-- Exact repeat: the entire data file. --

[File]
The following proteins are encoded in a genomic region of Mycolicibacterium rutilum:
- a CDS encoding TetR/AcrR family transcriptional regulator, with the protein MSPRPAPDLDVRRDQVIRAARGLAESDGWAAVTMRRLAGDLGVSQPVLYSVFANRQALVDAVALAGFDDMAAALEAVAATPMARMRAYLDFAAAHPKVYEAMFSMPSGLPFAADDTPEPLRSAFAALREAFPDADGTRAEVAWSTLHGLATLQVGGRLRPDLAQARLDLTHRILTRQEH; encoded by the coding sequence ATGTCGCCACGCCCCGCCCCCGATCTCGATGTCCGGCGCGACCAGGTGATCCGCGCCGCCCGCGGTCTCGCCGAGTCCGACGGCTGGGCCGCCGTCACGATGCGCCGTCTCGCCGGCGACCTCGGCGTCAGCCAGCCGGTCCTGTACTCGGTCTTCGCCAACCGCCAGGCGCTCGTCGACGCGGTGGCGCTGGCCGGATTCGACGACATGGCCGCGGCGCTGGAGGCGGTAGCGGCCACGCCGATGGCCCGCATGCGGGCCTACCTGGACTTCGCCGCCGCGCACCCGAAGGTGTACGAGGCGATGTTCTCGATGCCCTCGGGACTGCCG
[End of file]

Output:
The following proteins are encoded in a genomic region of Mycolicibacterium rutilum:
- a CDS encoding TetR/AcrR family transcriptional regulator, with the protein MSPRPAPDLDVRRDQVIRAARGLAESDGWAAVTMRRLAGDLGVSQPVLYSVFANRQALVDAVALAGFDDMAAALEAVAATPMARMRAYLDFAAAHPKVYEAMFSMPSGLPFAADDTPEPLRSAFAALREAFPDADGTRAEVAWSTLHGLATLQVGGRLRPDLAQARLDLTHRILTRQEH; encoded by the coding sequence ATGTCGCCACGCCCCGCCCCCGATCTCGATGTCCGGCGCGACCAGGTGATCCGCGCCGCCCGCGGTCTCGCCGAGTCCGACGGCTGGGCCGCCGTCACGATGCGCCGTCTCGCCGGCGACCTCGGCGTCAGCCAGCCGGTCCTGTACTCGGTCTTCGCCAACCGCCAGGCGCTCGTCGACGCGGTGGCGCTGGCCGGATTCGACGACATGGCCGCGGCGCTGGAGGCGGTAGCGGCCACGCCGATGGCCCGCATGCGGGCCTACCTGGACTTCGCCGCCGCGCACCCGAAGGTGTACGAGGCGATGTTCTCGATGCCCTCGGGACTGCCG